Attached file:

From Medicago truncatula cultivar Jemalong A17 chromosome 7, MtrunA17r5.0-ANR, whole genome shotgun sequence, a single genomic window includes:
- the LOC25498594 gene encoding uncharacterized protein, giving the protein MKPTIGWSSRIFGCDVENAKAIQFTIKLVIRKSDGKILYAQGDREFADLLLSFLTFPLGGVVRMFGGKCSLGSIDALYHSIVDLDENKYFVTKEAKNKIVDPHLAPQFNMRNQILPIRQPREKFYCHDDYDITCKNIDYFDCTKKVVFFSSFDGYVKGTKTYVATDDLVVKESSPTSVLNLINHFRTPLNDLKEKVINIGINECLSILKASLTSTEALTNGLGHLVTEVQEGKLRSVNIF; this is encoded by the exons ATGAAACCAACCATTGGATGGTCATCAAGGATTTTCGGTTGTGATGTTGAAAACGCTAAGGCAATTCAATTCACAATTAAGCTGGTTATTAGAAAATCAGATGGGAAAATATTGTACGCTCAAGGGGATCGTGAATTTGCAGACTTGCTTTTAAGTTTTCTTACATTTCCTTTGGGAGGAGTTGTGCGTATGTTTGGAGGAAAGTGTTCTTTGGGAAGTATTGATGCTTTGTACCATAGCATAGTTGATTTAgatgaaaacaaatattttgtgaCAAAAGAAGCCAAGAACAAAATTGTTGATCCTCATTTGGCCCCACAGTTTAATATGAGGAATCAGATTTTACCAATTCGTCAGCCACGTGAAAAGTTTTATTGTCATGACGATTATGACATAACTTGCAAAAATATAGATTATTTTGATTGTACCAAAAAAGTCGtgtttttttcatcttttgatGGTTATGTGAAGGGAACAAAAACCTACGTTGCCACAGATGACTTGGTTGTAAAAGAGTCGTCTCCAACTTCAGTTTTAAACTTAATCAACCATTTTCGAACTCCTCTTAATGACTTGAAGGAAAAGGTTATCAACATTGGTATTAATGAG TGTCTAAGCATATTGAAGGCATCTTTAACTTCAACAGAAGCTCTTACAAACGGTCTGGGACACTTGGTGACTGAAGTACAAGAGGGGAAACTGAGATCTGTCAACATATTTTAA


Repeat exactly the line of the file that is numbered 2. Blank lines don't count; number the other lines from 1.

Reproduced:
- the LOC25498594 gene encoding uncharacterized protein, giving the protein MKPTIGWSSRIFGCDVENAKAIQFTIKLVIRKSDGKILYAQGDREFADLLLSFLTFPLGGVVRMFGGKCSLGSIDALYHSIVDLDENKYFVTKEAKNKIVDPHLAPQFNMRNQILPIRQPREKFYCHDDYDITCKNIDYFDCTKKVVFFSSFDGYVKGTKTYVATDDLVVKESSPTSVLNLINHFRTPLNDLKEKVINIGINECLSILKASLTSTEALTNGLGHLVTEVQEGKLRSVNIF; this is encoded by the exons ATGAAACCAACCATTGGATGGTCATCAAGGATTTTCGGTTGTGATGTTGAAAACGCTAAGGCAATTCAATTCACAATTAAGCTGGTTATTAGAAAATCAGATGGGAAAATATTGTACGCTCAAGGGGATCGTGAATTTGCAGACTTGCTTTTAAGTTTTCTTACATTTCCTTTGGGAGGAGTTGTGCGTATGTTTGGAGGAAAGTGTTCTTTGGGAAGTATTGATGCTTTGTACCATAGCATAGTTGATTTAgatgaaaacaaatattttgtgaCAAAAGAAGCCAAGAACAAAATTGTTGATCCTCATTTGGCCCCACAGTTTAATATGAGGAATCAGATTTTACCAATTCGTCAGCCACGTGAAAAGTTTTATTGTCATGACGATTATGACATAACTTGCAAAAATATAGATTATTTTGATTGTACCAAAAAAGTCGtgtttttttcatcttttgatGGTTATGTGAAGGGAACAAAAACCTACGTTGCCACAGATGACTTGGTTGTAAAAGAGTCGTCTCCAACTTCAGTTTTAAACTTAATCAACCATTTTCGAACTCCTCTTAATGACTTGAAGGAAAAGGTTATCAACATTGGTATTAATGAG TGTCTAAGCATATTGAAGGCATCTTTAACTTCAACAGAAGCTCTTACAAACGGTCTGGGACACTTGGTGACTGAAGTACAAGAGGGGAAACTGAGATCTGTCAACATATTTTAA